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Coil electrodynamics

Discussion in 'Electronic Design' started by Karl Roberts, Oct 28, 2011.

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  1. Karl Roberts

    Karl Roberts Guest

    Can anyone please clarify the following for me?

    Two part question:

    If I take a solenoid and feed a positive DC offset sinewave (ie. 6V
    max 2V min) into one end and an inverted copy with a similar negative
    offset (ie -2V max -6V min) into the opposite, what, in terms of
    electrodynamics, occurs within the coil?

    If I now split the coil in half and ground the center point, what
    happens now?

    Karl Roberts
     
  2. Phil Allison

    Phil Allison Guest

    "Karl Roberts"
    ** The voltage across the coil varies from 4 to 12 volts in a sine wave
    fashion - IOW an 8 volt p-p sine wave with a DC component of 8 volts. So
    a current will flow in the coil that depends on it's impedance at the
    frequency of the sine wave AND it's DC resistance.

    The mag field inside the solenoid will be in proportion to the instantaneous
    value of the combined currents.


    ** This is ambiguous.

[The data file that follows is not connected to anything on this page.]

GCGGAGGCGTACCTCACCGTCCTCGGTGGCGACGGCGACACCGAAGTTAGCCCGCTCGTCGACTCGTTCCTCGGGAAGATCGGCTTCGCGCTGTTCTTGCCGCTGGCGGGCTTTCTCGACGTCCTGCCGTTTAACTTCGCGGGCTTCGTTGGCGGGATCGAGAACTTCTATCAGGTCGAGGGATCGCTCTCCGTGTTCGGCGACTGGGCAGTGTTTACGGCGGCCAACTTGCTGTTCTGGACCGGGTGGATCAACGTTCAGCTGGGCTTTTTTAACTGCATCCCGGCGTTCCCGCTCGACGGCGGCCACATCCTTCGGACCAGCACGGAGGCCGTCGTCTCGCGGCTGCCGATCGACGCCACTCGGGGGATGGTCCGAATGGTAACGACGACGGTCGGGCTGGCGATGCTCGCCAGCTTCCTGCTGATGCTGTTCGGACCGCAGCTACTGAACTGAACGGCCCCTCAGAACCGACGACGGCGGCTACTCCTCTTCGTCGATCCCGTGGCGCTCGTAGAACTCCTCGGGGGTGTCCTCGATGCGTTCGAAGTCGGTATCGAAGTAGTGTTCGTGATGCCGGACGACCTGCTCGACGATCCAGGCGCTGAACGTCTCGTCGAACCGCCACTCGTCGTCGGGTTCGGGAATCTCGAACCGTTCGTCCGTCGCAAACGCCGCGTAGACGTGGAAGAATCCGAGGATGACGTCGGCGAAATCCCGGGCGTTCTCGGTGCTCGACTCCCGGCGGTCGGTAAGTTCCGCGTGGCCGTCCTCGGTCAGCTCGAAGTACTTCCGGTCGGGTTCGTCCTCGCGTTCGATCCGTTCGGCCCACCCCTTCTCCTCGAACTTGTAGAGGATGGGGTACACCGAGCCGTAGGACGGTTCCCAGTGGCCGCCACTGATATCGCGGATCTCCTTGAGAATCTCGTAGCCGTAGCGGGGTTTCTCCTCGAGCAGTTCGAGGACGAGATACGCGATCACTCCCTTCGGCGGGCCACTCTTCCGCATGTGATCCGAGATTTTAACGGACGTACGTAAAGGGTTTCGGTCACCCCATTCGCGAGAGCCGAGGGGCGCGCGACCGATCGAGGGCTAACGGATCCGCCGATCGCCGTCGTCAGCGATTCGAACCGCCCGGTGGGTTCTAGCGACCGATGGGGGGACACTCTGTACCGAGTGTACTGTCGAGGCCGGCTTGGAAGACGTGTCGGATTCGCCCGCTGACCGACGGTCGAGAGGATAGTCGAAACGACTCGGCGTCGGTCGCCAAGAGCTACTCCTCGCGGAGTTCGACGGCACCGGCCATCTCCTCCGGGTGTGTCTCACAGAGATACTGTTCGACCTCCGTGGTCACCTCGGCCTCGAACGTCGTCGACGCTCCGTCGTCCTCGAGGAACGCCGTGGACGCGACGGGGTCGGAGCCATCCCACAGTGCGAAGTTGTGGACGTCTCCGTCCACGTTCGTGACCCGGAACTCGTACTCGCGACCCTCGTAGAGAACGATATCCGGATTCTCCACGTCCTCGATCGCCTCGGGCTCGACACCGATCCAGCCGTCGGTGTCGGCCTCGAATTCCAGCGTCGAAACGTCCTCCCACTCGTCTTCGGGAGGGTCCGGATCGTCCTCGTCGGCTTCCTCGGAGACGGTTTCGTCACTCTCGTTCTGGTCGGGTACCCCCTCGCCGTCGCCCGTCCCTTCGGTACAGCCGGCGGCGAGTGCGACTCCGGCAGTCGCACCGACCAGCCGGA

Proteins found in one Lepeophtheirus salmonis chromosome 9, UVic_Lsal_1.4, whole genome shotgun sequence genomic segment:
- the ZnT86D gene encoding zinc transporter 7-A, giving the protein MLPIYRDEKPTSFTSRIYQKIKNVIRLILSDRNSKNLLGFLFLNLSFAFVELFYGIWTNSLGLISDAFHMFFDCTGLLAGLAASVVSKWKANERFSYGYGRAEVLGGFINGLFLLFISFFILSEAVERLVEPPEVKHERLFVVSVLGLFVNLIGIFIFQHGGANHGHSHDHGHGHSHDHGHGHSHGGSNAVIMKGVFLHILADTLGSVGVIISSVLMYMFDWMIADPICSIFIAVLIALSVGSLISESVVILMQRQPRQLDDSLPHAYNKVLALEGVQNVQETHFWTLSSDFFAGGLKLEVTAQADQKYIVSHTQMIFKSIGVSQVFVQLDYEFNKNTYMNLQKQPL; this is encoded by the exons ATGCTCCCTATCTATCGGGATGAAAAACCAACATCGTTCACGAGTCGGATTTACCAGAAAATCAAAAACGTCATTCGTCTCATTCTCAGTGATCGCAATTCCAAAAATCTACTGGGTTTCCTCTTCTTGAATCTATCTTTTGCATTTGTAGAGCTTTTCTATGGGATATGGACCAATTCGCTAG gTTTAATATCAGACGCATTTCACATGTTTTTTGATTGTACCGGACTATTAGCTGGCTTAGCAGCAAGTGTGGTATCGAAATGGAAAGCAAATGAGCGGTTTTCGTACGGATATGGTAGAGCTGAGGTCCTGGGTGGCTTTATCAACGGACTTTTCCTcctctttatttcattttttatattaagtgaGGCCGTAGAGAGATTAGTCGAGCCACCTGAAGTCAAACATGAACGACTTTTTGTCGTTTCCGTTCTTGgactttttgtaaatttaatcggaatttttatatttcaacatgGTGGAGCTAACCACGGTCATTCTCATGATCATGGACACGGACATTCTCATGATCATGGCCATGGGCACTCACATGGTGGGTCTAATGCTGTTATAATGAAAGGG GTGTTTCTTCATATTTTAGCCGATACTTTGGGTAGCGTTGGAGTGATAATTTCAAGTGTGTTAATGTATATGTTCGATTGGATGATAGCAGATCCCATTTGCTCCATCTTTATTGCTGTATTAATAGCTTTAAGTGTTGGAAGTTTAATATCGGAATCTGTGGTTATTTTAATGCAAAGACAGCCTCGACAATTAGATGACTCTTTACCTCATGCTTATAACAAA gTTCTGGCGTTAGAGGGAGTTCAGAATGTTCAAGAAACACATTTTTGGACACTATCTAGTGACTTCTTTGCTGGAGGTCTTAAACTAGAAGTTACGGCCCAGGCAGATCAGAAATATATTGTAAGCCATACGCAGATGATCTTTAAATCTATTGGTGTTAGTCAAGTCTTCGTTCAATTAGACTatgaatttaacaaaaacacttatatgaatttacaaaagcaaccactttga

What does '"split the coil in half " mean ?

    Grounding the center point has no effect, on it's own.

    Good enough for homework ??



    .... Phil
     
  3. Karl Roberts

    Karl Roberts Guest

    But don't two identical waves 180 degrees out of phase cancel to zero?
    Or does the symetrical DC component change this?

    I gather from your kind reply, the answer to the last question is
    "yes".

    This is what I am trying to visulaize/understand.

    Karl Roberts
     
  4. mike

    mike Guest

    It melts.
     
  5. Phil Allison

    Phil Allison Guest

    "Karl Roberts"


    ** Only if they are summed.

    In your example the coil sees the * difference *.

    As any load connected between two terminals does.

    Very basic stuff.

    Try " sci.electronics.basics " - next time.





    .... Phil
     
  6. DonMack

    DonMack Guest

    "Karl Roberts" wrote in message
    Can anyone please clarify the following for me?

    Two part question:

    If I take a solenoid and feed a positive DC offset sinewave (ie. 6V
    max 2V min) into one end and an inverted copy with a similar negative
    offset (ie -2V max -6V min) into the opposite, what, in terms of
    electrodynamics, occurs within the coil?

    If I now split the coil in half and ground the center point, what
    happens now?

    -----------

    Do you realize that voltage is relative? You can add any voltage to one
    point as long as you add it to any other and the "physics" will not change.

    So, your first case is identical to setting one side to 0 volts and the
    other side to (2sin(wt) + 4) + (-4 - 2sin(wt)) = 0. So both ends of the coil
    are at the same voltage. I could have set one end to Zeta(wt)^w +
    cos(wsinw(wt))^t and wouldn't have changed anything.

    In the second case when you ground the center you end up with two coils. You
    can separate them mentally or even physically since you know(or forced) the